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Rado Dwight is a manager of the telemarketing call center agency, Clean Telemarketers, Inc. As is common with business process outsourcing, Clean Telemarketers services deal with different types of clients. One of the newest units in the team is the personal hygiene team which opened its doors selling Fresh Shampoo, a famous brand of the biggest international personal hygiene corporations UniGamble.
From the time it started in the first quarter of 2012, Clean Telemarketers has given an outstanding performance in selling Fresh Shampoo . What is more, UniGamble has now offered a contract to sell another product Soothing Soap.
Rado is very much delighted to receive this contract, but he faces a few challenging questions now. Firstly, given that the profitability of the personal hygiene team is already very high, does he take the contract to sell another product? Secondly, if he decides to take the contract, what would be the allocated number of calls that should be dedicated to each product?
The manager gathers some facts. From the contract with UniGamble, he knows that the revenues earned from selling each unit of Fresh Shampoo is $2 and for Soothing Soap is $1. The number of seats in the personal hygiene team is also constant and involves 100 seats, which means that the team’s total cost is constant. UniGamble also employs many other call center agencies, which means Rado can opt to allocate whichever way he wants. He can opt to allocate 100% of resources to one product or none at all and it will not be an issue.
From this limited data, Rado concludes the following: when earning fewer revenues per unit of Soothing Shampoo and do not change the team’s size, the team’s profitability will be harmed if they sell the new product. From here, Rado decides to reject the contract and continue to allocate 100% of the team’s capacity to Fresh Shampoo.
Rado goes to his boss and the president, Jana Saunders and presents his recommendation. Did he make the right recommendation? Jana is skeptical and asks Rado for further evaluation.
Economic Model: Profit Maximization for the Monopolistic Firm
As the owner of Clean Telemarketers, Jana’s main goal and criteria is profit maximization. Knowing that resources are not unlimited, any firm should ensure that the resources are used up in the most optimal way possible in terms of profits. To analyze the case, we consider Clean Telemarketers as a monopoly, with absolutely no pressure on pricing (as this is based on a contracted price) and no apparent pressures on demand.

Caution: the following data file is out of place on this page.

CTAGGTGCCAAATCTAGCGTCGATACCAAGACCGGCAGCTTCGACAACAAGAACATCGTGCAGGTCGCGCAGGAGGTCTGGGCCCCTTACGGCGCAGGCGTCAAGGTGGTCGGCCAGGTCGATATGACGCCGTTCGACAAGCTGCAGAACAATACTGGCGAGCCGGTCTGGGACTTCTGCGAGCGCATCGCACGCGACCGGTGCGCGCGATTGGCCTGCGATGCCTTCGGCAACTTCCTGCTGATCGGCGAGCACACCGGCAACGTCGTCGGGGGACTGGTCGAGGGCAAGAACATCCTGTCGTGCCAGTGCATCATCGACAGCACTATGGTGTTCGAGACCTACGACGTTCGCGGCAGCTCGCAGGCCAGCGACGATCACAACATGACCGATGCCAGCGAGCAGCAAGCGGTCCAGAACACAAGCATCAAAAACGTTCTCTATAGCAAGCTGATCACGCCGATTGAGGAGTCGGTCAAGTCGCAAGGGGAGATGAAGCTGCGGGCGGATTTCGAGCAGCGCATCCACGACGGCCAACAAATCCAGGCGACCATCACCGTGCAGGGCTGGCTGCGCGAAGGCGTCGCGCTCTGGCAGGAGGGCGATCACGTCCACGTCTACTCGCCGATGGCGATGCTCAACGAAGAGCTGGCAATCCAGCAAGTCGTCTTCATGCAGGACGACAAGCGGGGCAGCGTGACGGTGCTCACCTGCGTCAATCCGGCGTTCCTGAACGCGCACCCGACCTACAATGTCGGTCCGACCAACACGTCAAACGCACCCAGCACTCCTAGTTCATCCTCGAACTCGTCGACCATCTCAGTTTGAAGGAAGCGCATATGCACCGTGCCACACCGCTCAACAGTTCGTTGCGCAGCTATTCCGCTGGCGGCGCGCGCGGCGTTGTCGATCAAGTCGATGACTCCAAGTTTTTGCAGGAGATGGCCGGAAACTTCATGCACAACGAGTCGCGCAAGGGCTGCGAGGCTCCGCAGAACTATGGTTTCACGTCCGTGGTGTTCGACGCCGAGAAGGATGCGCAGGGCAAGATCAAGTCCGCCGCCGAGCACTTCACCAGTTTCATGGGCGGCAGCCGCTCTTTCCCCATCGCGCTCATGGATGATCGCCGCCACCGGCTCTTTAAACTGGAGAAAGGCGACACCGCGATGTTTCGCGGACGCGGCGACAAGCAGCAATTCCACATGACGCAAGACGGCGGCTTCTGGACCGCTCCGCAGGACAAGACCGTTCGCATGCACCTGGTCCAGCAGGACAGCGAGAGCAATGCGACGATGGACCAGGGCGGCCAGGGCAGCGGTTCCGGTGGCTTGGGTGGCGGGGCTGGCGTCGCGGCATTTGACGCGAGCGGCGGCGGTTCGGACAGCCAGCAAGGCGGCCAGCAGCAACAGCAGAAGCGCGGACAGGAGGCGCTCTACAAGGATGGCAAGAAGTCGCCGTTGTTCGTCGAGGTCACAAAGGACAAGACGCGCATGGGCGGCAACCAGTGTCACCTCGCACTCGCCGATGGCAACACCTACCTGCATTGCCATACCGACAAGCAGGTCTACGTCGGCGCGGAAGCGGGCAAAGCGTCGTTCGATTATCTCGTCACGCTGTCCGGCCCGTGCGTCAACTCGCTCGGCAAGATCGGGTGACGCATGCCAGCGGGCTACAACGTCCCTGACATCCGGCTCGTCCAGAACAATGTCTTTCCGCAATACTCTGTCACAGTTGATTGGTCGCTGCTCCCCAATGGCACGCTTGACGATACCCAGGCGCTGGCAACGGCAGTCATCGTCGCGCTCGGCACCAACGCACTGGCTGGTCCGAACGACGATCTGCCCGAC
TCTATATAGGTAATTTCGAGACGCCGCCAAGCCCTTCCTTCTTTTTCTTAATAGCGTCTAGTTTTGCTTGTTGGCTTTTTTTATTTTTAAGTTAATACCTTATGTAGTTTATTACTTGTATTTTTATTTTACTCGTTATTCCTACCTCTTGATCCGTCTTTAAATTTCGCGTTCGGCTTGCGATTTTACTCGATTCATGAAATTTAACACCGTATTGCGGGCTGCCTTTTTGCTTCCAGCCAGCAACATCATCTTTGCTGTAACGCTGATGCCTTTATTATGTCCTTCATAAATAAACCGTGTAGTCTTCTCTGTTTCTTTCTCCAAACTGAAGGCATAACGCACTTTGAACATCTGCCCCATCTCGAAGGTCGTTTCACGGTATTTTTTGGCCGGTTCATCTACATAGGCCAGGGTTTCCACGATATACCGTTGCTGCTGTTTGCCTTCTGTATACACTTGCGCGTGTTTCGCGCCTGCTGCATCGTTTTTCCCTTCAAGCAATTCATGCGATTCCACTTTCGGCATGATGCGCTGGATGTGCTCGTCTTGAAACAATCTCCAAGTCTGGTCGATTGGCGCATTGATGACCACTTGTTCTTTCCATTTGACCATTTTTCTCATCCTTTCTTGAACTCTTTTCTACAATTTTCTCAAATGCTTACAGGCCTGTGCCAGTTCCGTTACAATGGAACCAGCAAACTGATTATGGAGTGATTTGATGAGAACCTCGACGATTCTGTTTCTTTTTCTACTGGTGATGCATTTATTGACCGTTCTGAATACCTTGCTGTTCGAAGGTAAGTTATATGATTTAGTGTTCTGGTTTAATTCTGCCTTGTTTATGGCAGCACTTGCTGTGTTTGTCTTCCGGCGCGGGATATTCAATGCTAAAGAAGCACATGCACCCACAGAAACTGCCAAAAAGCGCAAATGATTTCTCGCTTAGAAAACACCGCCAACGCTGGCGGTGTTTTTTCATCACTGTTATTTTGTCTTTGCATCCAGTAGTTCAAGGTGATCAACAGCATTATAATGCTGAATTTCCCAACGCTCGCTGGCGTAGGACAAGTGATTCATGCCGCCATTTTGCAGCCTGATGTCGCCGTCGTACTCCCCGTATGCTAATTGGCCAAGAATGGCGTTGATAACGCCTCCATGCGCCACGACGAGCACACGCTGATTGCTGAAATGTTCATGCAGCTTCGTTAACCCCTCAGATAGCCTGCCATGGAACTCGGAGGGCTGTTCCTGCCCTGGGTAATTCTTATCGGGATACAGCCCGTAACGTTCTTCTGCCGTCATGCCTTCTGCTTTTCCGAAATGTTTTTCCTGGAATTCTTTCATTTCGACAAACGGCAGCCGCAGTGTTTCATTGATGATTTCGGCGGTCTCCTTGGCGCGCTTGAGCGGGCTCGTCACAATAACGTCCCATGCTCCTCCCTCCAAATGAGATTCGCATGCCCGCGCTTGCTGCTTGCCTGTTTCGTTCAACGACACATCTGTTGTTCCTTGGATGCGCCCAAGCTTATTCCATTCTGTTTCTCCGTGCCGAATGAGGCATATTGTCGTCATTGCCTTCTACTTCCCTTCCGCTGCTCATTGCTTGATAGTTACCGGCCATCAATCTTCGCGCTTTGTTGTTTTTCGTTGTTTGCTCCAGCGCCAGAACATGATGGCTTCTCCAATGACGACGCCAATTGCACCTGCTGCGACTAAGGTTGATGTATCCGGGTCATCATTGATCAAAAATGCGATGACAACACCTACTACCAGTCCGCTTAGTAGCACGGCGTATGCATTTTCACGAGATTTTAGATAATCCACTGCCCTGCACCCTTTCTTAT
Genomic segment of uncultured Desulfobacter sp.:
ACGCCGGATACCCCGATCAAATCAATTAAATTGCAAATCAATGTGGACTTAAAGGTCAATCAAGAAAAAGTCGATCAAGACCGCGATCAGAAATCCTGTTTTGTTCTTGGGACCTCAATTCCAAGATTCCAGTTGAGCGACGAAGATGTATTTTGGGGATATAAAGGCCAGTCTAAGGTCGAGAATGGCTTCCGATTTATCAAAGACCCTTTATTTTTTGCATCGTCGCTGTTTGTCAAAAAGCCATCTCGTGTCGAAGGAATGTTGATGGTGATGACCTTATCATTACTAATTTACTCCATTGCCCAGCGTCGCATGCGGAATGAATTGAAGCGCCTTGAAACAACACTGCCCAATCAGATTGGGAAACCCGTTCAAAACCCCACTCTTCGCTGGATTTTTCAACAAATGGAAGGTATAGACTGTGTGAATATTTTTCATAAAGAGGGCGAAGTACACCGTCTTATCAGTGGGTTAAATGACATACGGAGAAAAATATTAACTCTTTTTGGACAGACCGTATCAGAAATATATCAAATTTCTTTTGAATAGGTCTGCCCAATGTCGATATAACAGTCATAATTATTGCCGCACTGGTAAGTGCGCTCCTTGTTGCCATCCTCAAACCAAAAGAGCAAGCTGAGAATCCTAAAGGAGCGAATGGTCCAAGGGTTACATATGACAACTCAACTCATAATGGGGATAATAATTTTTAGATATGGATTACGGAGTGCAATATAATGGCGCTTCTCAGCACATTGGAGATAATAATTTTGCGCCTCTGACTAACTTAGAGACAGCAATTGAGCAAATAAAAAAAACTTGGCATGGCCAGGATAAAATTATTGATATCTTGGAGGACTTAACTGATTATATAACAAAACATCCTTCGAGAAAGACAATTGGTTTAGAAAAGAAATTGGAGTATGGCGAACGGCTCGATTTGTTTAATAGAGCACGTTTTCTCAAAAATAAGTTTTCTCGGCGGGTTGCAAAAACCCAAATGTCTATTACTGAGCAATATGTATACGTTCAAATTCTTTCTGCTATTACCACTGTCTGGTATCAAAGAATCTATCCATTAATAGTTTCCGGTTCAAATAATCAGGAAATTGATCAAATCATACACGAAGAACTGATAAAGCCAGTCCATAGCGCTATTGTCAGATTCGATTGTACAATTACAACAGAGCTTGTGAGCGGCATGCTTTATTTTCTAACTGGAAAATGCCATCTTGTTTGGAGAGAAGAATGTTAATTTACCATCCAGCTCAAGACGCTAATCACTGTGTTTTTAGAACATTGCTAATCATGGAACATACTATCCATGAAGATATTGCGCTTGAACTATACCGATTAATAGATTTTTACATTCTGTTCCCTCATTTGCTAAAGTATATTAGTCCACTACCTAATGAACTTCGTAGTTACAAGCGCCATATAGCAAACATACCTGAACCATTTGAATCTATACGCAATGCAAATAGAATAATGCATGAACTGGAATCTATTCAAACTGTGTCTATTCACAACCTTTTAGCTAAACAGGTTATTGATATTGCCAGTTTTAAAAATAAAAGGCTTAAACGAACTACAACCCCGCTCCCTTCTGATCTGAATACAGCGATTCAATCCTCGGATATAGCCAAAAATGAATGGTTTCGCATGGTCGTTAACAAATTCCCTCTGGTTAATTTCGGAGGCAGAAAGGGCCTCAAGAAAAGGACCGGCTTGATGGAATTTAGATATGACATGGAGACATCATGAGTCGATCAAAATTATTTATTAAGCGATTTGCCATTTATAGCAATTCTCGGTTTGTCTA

Limited time Offer
Firstly, the costs and revenues associated per unit of each product sold should be considered, denoted as follows: CostFS, RevenueFS, and ProfitFS for Fresh Shampoo and CostSS, RevenueSS, and ProfitSS for Soothing Soap. If the total units produced for Fresh Shampoo and Soothing Soap are UnitsFS and UnitsSS, then the total profit of the personal hygiene team is:
Total Actual Profit = [UnitsFS * (RevenueFS – CostFS)] + [UnitsSS * (RevenueSS – CostSS)]
= (UnitsFS * ProfitFS) + (UnitsSS * ProfitSS)
As a first check, the calculation above should show us that each product is indeed profitable on a per unit basis. However, to ensure profit maximization in a more comprehensive manner, the company should consider not only actual profit, but also economic profit. Economic Profit is defined as:
Economic Profit = Revenues – (Explicit Costs + Implicit Costs)
With both explicit and implicit costs considered, Rado’s basis of allocation should be the allocation that maximizes the company’s total economic profit.
From the initial calculation of profit per unit, we can already see that even while revenues per unit are the same, more is earned from Soothing Soap because fewer minutes are spent in making a successful sale.
Soothing Soap Sensitivity
Clean Telemarketers is almost ready to accept the new contract from UniGamble with a capacity of 50 seats each for Fresh Shampoo and Soothing Soap. However, Jana would like to have a prudent approach to taking on a new product. The newly formed personal hygiene team had only started to offer Fresh Shampoo and their productivity on a second product may behave positively and negatively.
While the total economic profit does not change, total profit varies greatly with respect to changes in the number of minutes to make a successful sale of Soothing Soap. With only a change of 30 seconds to the base case of 3 minutes, total profit can increase or decrease by 35% or 25%. This shows that profit is very sensitive to the team’s average performance and productivity.
Taking into consideration the calculations above and barring any other restrictive factors, Rado’s final recommendation should be:
(1)Clean Marketers should be open to offer Soothing Shampoo given better profitability projections
(2)Given limited knowledge in the key performance indicators of Soothing Shampoo, to open its telemarketing as a test phase of 3 to 6 months
(3)In this period of time, Clean Telemarketers should closely monitor key performance indicators for both products and assess profitability as these KPIs change
(4)From this accumulated data, perform a similar analysis for economic profit maximization and recalibrate allocation, if needed.
Once there is comfort with steady levels of performance indicators and overall profitability, Clean Telemarketers can proceed to commit an optimal, profit-maximizing allocation through their contract with UniGamble.
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